Notes from the President – Bird watching from home

Red-crowned Cranes spar on their winter feeding grounds in Hokkaido, Japan.

Dear Friends,

I find that I can stay pretty focused while working at home these days, ignoring the goings-on of my home-bound family, the barking dog, and robo phone calls when I really need to get a job done. But I have a big weakness for birds! A red-bellied woodpecker on the feeders outside my window will draw me out of my deepest concentration. I’m hopelessly distracted by scolding chickadees. And as much as I love all the bustling activity, I equally delight in the stillness when a prowling Cooper’s hawk casts a temporary shadow over my feeder community.

We are bird watching from home in record numbers these days, monitoring our feeders like never before, cheering the return of spring migrants. Some of our members are even seeing Sandhill Cranes on their feeders, as their remarkable recovery pushes them into urbanizing areas where prairies and wetlands once dominated the landscape.

Globally, the relationship between cranes and feeding stations is an important but very complicated conservation story (and people story).

In Texas, some of the wintering Whooping Cranes outside of Aransas National Wildlife Refuge have discovered the tasty piles of corn at deer feeders. These feeders are occasionally a lifeline during times of severe drought, when blue crabs and wolfberries may be hard to come by. But during years when the marshes are healthy, feeders can be a problem, increasing the risk of Whooping Cranes becoming habituated – and more vulnerable – to people, dogs, and other threats. We also have concerns about the impact of changing diets on their nutrition. Liz Smith, Director of North America Programs, and our team in Texas is working to reduce artificial feeding during those years, to ensure our wild Whooping Cranes stay wild.

In Japan, the resident population of Endangered Red-crowned Cranes on the island of Hokkaido depends on feeding stations, and more than 15,000 Vulnerable Hooded Cranes and White-naped Cranes winter on artificial feeding stations in the southern city of Izumi. These feeding stations were vital to the recovery of these crane populations after World War II, but today the cranes are highly concentrated, and the risk of disease outbreak is ever-present.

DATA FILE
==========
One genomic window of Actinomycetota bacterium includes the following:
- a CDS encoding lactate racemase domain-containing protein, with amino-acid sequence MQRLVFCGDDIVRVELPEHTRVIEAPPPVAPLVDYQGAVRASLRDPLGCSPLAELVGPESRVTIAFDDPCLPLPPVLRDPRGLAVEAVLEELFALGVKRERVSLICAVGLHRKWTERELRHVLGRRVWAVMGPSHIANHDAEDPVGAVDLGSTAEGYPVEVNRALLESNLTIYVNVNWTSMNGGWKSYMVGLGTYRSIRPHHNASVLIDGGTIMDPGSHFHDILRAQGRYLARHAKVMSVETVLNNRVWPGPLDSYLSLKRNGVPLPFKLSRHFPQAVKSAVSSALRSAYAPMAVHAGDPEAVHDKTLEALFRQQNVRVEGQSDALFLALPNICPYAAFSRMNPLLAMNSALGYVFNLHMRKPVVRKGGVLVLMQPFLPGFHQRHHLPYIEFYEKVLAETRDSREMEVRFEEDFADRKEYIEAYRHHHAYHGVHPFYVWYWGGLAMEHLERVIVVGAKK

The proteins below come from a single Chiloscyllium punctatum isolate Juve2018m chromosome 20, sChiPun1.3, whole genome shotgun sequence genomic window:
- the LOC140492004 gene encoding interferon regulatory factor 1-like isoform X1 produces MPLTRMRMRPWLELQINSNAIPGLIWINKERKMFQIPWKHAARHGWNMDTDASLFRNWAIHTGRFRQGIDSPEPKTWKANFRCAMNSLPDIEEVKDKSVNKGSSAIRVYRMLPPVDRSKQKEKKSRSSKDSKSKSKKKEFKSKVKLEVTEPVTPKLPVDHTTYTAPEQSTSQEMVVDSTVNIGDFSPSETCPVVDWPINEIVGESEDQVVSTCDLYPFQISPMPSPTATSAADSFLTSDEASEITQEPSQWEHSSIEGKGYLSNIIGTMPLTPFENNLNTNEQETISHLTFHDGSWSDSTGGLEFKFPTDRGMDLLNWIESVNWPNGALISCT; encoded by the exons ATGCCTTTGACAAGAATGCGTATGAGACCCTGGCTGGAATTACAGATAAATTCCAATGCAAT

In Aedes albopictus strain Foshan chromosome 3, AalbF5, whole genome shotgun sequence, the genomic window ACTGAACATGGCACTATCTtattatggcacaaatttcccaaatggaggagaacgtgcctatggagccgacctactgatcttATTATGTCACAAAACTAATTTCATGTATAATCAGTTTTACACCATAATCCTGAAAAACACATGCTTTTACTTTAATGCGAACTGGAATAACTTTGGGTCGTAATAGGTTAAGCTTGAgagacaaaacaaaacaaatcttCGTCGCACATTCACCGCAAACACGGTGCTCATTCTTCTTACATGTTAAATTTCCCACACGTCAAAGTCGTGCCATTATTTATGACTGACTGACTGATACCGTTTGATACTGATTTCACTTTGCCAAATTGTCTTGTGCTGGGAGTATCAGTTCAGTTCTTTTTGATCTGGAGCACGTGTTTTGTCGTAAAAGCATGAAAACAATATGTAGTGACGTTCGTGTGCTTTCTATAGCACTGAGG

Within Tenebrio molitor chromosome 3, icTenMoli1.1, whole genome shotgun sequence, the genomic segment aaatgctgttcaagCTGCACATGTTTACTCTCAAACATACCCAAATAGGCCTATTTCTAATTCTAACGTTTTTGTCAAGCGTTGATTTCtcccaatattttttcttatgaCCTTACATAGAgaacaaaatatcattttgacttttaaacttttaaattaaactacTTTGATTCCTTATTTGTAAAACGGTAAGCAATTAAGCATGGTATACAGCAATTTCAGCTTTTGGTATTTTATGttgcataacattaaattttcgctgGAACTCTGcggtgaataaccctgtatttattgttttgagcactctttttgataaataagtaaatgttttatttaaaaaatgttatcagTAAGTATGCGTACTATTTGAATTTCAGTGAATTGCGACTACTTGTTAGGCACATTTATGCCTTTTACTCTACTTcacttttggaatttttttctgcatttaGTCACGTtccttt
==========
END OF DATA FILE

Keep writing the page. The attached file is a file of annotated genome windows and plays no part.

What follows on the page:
Long before the current outbreak of COVID-19 brought heightened attention to the spread of disease among animal populations and between animals and people, we have been encouraging our Japanese craniac partners to disperse these concentrated flocks through the protection and restoration of natural wintering habitat and the gradual reduction in feeding stations. At the same time, we are working to ensure that vital breeding, staging, and wintering habitat on the mainland in Asia is protected and well-managed to sustain these species.

Siberian Crane juvenile and adult feeding in a lotus pond near Poyang Lake, China.

And then there is Poyang Lake in China, one of the world’s most important sanctuaries for migratory waterbirds and home to millions of wintering waterbirds including almost the entire population of Critically Endangered Siberian Cranes, swan geese, whistling swans, Oriental white storks, and many others. Most years, natural water level fluctuations on Poyang Lake provide abundant natural food supplies for cranes and other waterbirds. But when feeding conditions at Poyang Lake are poor due to excessive floods or drought, the cranes have recently concentrated in huge numbers on neighboring lotus ponds – an important but risky fallback for the species. If cranes shift more to agricultural areas in China, we are especially concerned about the impact of pesticides and other poisons that are heavily used to control crop depredation on these lands.

Our great team in China has been working at Poyang Lake for decades to help reserve managers maintain optimal conditions for cranes and other biodiversity, and prevent dams, sand dredging, and other development that would irreversibly damage the lake. But when natural food supplies run low, as they did last winter, the lotus ponds can provide a refuge that is relatively secure and well-monitored, in contrast to neighboring agricultural areas. The fact that Siberian Cranes do not use the lotus ponds in years of good natural food supply is encouraging, but we have to be careful to not encourage efforts to attract the cranes more permanently to lotus ponds for tourism and photography, which could make the population more vulnerable in the long run.

As elsewhere around the world, it is a balance. We are happy that people are showing an increased appreciation and desire to help cranes and we support feeding stations as a backup during times of stress, but we will continue to focus deeply on maintaining the natural ecological conditions that best support cranes and the rich biodiversity of life that share these remarkable wetlands. Even during these challenging times, that need remains great.

Wishing you good health, plenty of fresh air, and the joy of bird watching in the days ahead,

Rich Beilfuss
President and CEO